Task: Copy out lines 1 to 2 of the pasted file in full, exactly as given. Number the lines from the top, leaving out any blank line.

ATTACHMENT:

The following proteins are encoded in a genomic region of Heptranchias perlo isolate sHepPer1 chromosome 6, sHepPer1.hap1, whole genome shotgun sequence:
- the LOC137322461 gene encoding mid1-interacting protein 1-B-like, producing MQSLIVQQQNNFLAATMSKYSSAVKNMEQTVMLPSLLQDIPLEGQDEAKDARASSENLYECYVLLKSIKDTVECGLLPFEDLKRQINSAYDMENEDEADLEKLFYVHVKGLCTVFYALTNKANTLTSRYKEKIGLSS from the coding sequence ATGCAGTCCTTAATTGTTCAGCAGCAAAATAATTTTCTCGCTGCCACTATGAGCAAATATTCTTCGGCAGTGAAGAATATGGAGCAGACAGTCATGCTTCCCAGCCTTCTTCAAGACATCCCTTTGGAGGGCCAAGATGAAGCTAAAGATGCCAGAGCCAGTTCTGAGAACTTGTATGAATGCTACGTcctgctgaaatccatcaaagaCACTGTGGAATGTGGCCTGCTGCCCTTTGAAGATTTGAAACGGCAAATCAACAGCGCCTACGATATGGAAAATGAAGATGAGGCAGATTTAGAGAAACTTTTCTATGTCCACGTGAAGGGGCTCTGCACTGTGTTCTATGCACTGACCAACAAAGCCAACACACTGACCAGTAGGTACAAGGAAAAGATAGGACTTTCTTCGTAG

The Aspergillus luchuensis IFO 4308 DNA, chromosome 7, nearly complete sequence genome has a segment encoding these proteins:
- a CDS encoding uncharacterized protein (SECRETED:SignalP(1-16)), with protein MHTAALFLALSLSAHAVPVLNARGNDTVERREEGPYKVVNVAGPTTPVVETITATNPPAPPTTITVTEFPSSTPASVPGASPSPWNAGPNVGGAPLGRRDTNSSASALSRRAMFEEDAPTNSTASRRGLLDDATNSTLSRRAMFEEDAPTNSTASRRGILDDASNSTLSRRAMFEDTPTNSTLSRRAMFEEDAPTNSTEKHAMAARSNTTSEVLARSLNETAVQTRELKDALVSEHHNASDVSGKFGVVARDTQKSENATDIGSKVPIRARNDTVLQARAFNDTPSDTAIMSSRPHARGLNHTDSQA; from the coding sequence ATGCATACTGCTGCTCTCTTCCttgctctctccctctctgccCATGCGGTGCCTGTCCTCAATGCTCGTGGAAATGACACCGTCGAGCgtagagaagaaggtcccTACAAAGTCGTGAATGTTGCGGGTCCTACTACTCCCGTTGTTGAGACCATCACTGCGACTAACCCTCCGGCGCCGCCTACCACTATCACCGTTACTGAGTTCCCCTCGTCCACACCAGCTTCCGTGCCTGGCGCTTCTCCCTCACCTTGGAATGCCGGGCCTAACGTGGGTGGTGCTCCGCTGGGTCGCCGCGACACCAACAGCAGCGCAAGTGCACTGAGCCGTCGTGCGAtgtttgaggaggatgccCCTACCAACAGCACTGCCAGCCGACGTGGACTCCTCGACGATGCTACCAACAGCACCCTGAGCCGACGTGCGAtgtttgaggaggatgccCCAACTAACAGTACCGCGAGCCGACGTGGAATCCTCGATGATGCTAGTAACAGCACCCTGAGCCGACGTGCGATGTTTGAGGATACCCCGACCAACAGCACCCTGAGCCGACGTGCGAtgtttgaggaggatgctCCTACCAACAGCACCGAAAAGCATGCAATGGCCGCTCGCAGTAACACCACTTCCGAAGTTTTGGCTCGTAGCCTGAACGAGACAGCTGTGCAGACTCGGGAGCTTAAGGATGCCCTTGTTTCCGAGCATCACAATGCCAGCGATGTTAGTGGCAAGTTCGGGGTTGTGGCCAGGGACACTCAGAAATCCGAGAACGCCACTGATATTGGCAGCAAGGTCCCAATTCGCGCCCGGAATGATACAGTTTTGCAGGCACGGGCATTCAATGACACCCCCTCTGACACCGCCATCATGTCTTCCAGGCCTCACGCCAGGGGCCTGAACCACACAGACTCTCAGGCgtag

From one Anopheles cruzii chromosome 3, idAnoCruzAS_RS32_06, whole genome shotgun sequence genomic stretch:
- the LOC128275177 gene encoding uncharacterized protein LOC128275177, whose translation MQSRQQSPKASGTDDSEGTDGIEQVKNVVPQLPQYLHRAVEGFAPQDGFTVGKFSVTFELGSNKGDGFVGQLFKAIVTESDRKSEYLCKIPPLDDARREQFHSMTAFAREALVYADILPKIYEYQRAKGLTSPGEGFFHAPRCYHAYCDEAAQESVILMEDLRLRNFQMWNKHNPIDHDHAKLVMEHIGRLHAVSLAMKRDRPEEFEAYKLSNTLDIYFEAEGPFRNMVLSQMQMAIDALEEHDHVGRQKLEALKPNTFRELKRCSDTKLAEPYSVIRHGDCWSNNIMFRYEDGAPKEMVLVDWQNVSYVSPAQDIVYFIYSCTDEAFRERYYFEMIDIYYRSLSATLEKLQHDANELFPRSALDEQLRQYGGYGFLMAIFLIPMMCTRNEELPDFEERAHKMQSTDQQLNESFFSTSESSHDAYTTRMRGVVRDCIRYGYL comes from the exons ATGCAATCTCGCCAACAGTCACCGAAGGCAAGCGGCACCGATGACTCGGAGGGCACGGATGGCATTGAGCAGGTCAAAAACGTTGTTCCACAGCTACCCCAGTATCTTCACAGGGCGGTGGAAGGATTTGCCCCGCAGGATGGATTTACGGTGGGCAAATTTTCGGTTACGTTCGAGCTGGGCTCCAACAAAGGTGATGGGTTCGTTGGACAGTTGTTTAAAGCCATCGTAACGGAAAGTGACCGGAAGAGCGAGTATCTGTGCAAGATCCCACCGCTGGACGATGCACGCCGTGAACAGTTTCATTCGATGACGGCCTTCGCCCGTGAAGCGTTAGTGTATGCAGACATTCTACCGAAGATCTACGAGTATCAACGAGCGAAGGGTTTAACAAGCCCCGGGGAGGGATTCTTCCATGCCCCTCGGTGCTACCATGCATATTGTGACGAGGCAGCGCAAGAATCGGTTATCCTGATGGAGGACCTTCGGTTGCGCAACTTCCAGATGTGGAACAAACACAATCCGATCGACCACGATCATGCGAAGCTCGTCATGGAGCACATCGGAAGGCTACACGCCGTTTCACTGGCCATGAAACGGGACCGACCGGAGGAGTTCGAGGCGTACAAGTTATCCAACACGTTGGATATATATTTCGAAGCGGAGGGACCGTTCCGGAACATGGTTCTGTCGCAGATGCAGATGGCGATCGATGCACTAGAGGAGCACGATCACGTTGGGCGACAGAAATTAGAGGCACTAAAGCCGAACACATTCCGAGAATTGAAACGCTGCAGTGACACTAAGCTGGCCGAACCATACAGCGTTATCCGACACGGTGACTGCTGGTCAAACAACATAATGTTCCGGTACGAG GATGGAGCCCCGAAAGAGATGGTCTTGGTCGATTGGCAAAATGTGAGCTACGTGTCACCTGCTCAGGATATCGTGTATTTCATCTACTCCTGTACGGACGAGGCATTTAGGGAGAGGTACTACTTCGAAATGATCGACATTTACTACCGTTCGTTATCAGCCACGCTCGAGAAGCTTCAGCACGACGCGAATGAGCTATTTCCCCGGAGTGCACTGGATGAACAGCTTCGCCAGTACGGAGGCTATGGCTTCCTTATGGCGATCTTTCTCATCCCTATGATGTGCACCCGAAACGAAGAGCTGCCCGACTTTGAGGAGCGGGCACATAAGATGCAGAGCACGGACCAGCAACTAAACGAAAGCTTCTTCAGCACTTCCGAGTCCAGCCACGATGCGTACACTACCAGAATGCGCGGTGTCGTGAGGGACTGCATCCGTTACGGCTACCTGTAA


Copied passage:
The following proteins are encoded in a genomic region of Heptranchias perlo isolate sHepPer1 chromosome 6, sHepPer1.hap1, whole genome shotgun sequence:
- the LOC137322461 gene encoding mid1-interacting protein 1-B-like, producing MQSLIVQQQNNFLAATMSKYSSAVKNMEQTVMLPSLLQDIPLEGQDEAKDARASSENLYECYVLLKSIKDTVECGLLPFEDLKRQINSAYDMENEDEADLEKLFYVHVKGLCTVFYALTNKANTLTSRYKEKIGLSS from the coding sequence ATGCAGTCCTTAATTGTTCAGCAGCAAAATAATTTTCTCGCTGCCACTATGAGCAAATATTCTTCGGCAGTGAAGAATATGGAGCAGACAGTCATGCTTCCCAGCCTTCTTCAAGACATCCCTTTGGAGGGCCAAGATGAAGCTAAAGATGCCAGAGCCAGTTCTGAGAACTTGTATGAATGCTACGTcctgctgaaatccatcaaagaCACTGTGGAATGTGGCCTGCTGCCCTTTGAAGATTTGAAACGGCAAATCAACAGCGCCTACGATATGGAAAATGAAGATGAGGCAGATTTAGAGAAACTTTTCTATGTCCACGTGAAGGGGCTCTGCACTGTGTTCTATGCACTGACCAACAAAGCCAACACACTGACCAGTAGGTACAAGGAAAAGATAGGACTTTCTTCGTAG